How to Make Money Selling Vinyl Records

make money selling vinyl

Vinyl has made a big comeback in recent years. Listening to music online is all well and good, but people still enjoy something tangible they can hold in their hand.

Demand shows no sign of letting up, so it’s the perfect time to jump on the musical bandwagon. With some hard work, you can make money from this much-loved medium.

Here's the thing:

The market is full of sellers and collectors, and the potential pitfalls are many. From dodgy items, to obsessive types who pore over every detail of what you have to offer.

Our guide will tell you everything you need to know about getting started. There are various things to disc-uss (sorry)…

Getting clued up

Before getting into the groove, you should get clued up about which artists are selling and which aren’t. Thankfully there is plenty of info out there to give you the latest news.

Knowledge is power -

Especially, with something like the music scene. You need to know what’s worth shelling out for, and what the best price is, in order to make a profit.

That doesn’t necessarily mean being a music buff, as you can make money from records without being a huge fan of the artists concerned. It can help, but it isn’t essential.

From the owner of your local record store to the collector asking questions about your sale online, you meet some highly informed people, so you’ve got to be ready!

What’s the condition like?

Frankly, anyone can pick up an old record.

Charity shops for example usually have some on display. But, the difference between old and quality can be substantial.

Condition is king. There’s a grading system, which must be followed if you want to be taken seriously. “Very good” is generally seen as the bottom line. Read more here.

A drawback with vinyl is that unlike, say, streamed music it deteriorates over time. It has a trademark hiss and crackle, but if these are too noticeable it can affect price.

Buyers can be almost religious with their vinyl, and expect the highest standards if they’re going to part with their hard-earned cash.

Is it rare?

A surprising thing about the market is how big stars don’t equal big money. They certainly sell in the millions, but this can be a disadvantage.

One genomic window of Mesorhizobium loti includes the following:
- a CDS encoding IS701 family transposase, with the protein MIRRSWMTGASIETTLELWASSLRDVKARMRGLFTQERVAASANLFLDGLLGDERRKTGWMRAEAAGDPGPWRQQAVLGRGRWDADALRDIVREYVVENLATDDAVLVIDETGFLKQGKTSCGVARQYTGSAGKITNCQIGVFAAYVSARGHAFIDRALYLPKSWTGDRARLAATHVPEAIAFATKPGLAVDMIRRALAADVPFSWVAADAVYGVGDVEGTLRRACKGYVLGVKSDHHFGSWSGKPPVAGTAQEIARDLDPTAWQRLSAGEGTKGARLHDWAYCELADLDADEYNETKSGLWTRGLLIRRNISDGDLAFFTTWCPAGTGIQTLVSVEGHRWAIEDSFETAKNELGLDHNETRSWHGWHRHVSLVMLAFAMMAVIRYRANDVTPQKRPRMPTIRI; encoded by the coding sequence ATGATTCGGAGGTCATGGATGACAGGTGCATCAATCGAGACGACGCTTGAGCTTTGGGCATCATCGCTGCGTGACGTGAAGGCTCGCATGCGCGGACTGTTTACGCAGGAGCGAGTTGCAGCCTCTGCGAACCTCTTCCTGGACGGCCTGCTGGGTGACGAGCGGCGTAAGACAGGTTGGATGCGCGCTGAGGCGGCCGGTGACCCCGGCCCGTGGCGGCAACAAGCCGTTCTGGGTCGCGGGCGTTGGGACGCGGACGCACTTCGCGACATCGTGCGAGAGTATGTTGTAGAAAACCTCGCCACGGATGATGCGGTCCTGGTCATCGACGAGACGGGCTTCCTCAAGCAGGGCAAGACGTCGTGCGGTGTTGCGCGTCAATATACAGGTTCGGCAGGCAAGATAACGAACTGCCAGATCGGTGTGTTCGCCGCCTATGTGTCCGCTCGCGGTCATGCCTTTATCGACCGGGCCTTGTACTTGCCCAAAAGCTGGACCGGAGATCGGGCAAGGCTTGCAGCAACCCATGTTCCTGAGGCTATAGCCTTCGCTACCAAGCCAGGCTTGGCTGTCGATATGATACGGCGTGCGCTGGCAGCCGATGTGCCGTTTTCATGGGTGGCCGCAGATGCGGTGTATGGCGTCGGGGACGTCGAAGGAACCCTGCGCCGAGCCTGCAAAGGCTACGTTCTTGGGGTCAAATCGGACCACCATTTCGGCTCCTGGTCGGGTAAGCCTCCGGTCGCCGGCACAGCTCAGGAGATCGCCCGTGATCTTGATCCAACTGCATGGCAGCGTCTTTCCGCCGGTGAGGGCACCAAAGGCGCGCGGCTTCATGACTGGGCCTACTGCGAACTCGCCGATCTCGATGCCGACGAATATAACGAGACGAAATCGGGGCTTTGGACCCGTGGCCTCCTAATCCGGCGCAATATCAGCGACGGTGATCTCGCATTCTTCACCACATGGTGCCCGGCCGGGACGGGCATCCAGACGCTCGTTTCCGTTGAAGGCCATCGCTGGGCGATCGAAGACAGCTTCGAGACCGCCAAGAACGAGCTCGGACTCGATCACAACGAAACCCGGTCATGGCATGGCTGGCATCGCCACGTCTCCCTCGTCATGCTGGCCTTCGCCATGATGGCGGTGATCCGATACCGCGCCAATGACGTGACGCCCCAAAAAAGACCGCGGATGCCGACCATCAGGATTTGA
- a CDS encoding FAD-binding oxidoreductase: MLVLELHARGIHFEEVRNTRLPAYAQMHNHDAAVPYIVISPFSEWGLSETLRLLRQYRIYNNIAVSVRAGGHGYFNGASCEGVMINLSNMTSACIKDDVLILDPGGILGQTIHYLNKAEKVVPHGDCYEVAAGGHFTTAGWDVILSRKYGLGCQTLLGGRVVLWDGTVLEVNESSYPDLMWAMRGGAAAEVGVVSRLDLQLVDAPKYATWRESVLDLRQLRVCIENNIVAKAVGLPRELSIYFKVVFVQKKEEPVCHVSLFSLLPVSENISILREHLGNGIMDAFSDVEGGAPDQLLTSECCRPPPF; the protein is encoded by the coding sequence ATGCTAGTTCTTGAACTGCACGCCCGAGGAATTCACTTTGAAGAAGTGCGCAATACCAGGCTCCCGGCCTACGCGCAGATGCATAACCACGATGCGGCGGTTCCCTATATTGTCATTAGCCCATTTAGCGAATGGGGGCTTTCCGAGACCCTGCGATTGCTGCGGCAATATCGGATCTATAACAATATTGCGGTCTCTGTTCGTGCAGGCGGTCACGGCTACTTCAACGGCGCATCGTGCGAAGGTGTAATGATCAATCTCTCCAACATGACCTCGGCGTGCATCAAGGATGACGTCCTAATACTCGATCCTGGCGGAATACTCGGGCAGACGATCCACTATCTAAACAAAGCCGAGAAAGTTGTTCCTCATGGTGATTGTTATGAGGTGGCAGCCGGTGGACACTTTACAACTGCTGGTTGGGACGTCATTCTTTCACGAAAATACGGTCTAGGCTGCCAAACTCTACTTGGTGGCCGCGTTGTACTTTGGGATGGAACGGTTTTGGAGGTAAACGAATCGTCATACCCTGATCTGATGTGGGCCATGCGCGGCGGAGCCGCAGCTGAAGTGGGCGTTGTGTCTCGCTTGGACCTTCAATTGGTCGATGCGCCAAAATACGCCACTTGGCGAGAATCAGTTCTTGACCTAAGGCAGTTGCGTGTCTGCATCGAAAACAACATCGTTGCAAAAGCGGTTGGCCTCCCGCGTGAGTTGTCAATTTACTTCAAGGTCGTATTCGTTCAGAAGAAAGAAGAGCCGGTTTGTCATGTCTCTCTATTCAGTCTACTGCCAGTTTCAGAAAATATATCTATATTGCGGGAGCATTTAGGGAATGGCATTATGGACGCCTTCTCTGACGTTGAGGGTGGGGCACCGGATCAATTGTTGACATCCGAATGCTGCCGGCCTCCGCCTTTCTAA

Watch out for this: With so many records pressed, the ‘wow’ factor decreases. With their albums all over the place, you’d find it a challenge to fetch any major sums.

Your best bet is to look out for rare records, or limited editions. It’s a no brainer really, but these are naturally more desirable.

The more obscure the better, for example…

1969’s Bread and Beer Band LP featured a certain Reg Dwight on piano. If his name doesn’t ring a bell, then you probably know him as Elton John. That disc is now worth £2,000!

Buying to invest is something a lot of record sellers do, but take care not to snap up something that will be ten-a-penny in years to come…

Giving it a spin

Once you’ve done your research and know what to look for, then you’re ready to dive in to what will hopefully be a disc-filled wonderland. You can do this online or in person.

Here’s a pro tip:

Online sellers tend to do well if they have good reputations, which take time to build up. Visiting a record shop with your vinyl is a good first step.

Another thing to bear in mind is that record shops are businesses, and have to make money for themselves. This can lead to a slightly reduced amount being offered.

Should you find the idea of selling vinyl intimidating, there are events designed to get everyone involved in appreciating it. The big one is the annual Record Store Day.

The whole idea is to open up the record market and show people the variety of releases on offer. What better way of beginning your vinyl-selling journey…?

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